Brown Introduced First-ever Senate Pride Month Resolution in 2017, after President Trump Broke Eight-year Tradition of Issuing a Pride Month Proclamation
WASHINGTON, D.C. – Today, U.S. Senators Sherrod Brown (D-OH), Dianne Feinstein (D-CA), and Tina Smith (D-MN) led all Senate Democrats in introducing a Senate resolution recognizing June as LGBTQ Pride Month. The resolution highlights the contributions LGBTQ individuals have made to American society, notes several major milestones in the fight for equal treatment of LGBTQ Americans and resolves to continue efforts to achieve full equality for LGBTQ individuals. The resolution also recognizes how the coronavirus (COVID-19) pandemic compounds the systemic inequality that LGBTQ people face in the healthcare, employment, and housing systems in the United States, leading to a disparate impact on LGBTQ people.
“We must continue standing with our LGBTQ family, friends and neighbors – not just during the month of June, but year round,” said Brown. “In celebrating LGBTQ Pride we must remember that the fight for those rights reached a turning point when opposition to brutal homophobic and transphobic police violence that led to the Stonewall Protests some 50 years ago. Even today, LGBTQ people of color are on the front lines of an ongoing movement for civil rights. I hope all Americans will join me in celebrating the accomplishments and courage of the LGBTQ community, and commit themselves to continuing the fight for equality for all. This year, as we approach the 5-year anniversary of the Supreme Court ruling that guaranteed marriage equality, let’s recommit ourselves to achieving social, economic, and racial justice.”
“This Pride Month, we have much to celebrate after the Supreme Court affirmed that the Civil Rights Act protects employees from discrimination based on sexual orientation or gender identity. Despite this long overdue victory, our work isn’t done. This resolution reminds us of the past struggles, progress made and challenges that still lie ahead in the long march toward equality,” said Feinstein.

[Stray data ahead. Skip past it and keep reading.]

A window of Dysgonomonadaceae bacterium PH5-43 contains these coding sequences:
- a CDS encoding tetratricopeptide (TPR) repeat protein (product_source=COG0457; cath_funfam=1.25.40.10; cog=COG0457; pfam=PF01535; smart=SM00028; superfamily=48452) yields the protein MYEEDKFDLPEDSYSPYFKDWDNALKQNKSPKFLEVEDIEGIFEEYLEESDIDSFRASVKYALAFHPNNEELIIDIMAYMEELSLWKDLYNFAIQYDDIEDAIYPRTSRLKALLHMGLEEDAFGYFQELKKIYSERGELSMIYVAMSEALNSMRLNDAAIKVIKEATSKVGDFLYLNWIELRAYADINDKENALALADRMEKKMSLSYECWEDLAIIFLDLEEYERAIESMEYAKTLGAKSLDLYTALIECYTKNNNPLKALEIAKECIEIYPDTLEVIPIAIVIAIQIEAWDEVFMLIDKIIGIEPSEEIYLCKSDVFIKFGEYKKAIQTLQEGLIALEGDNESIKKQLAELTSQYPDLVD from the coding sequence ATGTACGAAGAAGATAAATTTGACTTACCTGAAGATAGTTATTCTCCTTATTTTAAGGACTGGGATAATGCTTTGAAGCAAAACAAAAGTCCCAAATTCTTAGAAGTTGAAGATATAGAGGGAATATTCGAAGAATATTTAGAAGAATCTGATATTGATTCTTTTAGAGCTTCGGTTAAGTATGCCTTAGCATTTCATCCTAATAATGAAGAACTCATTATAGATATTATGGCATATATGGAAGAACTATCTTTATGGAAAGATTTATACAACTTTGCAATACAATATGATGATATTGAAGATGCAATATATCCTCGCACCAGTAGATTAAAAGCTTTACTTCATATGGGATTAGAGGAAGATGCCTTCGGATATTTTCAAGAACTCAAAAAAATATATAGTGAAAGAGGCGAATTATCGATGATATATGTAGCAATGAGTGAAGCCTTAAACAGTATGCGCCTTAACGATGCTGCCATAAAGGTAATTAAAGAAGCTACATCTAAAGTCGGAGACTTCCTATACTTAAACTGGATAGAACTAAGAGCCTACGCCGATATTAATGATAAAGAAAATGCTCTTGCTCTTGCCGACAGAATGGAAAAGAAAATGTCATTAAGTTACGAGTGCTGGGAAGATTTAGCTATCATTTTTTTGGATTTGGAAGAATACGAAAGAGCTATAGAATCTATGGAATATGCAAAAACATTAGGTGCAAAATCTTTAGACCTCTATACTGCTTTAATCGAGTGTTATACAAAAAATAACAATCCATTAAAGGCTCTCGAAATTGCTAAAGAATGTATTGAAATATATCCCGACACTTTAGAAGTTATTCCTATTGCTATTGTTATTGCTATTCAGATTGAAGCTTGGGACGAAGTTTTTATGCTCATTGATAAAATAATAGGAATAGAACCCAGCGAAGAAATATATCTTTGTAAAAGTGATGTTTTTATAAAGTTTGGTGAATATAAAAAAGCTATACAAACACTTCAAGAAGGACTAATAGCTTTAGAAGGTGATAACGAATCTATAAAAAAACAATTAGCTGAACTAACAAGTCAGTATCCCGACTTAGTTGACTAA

“This month—and all year round—we celebrate, recognize, lift up and fight for equality for the LGBTQ+ community,” said Sen. Smith. “The freedom to live and love openly is fundamental, but there is still work to be done to protect and defend that right. The recent Supreme Court ruling that protects LGBTQ+ people from employment discrimination is historic. I hope we can celebrate this landmark victory while recommitting ourselves this Pride Month to continuing the fight for justice and equality. I am proud to help lead this resolution.”
Brown introduced the first-ever Senate Pride Month Resolution in June 2017, after President Trump broke the eight-year tradition of offering an official presidential proclamation recognizing June as Pride Month. This is the fourth year in a row that Brown has introduced the resolution. On Monday, the Supreme Court affirmed that federal employment laws protect LGBTQ people from workplace discrimination, a landmark case and victory for the LGBTQ community.
In 2019, Senate Democrats re-introduced the Equality Act, legislation to ensure civil rights laws prohibit discrimination on the basis of sexual orientation and gender identity. The Equality Act would unequivocally ban discrimination in a host of areas, including employment, housing, public accommodations, jury service, access to credit, federal funding assistance, and education.
Along with Sens. Brown, Feinstein, Smith, the resolution was co-sponsored by all 47 Senate Democrats, including Sens. Maggie Hassan (D-NH), Ed Markey (D-MA), Tammy Baldwin (D-WI), Ron Wyden (D-OR), Doug Jones (D-AL), Bernie Sanders (I-VT), Kyrsten Sinema (D-AZ), Bob Menendez (D-NJ), Tim Kaine (D-VA), Bob Casey (D- PA), Michael Bennett (D-CO), Tom Carper (D-DE), Angus King (I-ME), Sheldon Whitehouse (D-RI), Kamala Harris (D-CA), Jeff Merkley (D-OR), Richard Blumenthal (D-CT), Maria Cantwell (D-WA), Jon Tester (D-MT), Elizabeth Warren (D-MA), Patty Murray (D-WA), Jacky Rosen (D-NV), Tammy Duckworth (D-IL), Jeanne Shaheen (D-NH), Chris Coons (D-DE), Mark Warner (D-VA), Richard Durbin (D-IL), Chris Van Hollen (D-MD), Chris Murphy (D-CT), Amy Klobuchar (D-MN), Mazie Hirono (D-HI), Catherine Cortez Masto (D-NV), Brian Schatz (D-HI), Patrick Leahy (D-VT), Gary Peters (D-MI), Joe Manchin (D-WV), Tom Udall (D-NM), Debbie Stabenow (D-MI), Benjamin Cardin (D-MD), Kirsten Gillibrand (D-NY), Chuck Schumer (D-NY), Jack Reed (D-RI), Cory Booker (D-NJ) and Martin Heinrich (D-NM).
Full text of the resolution is available here.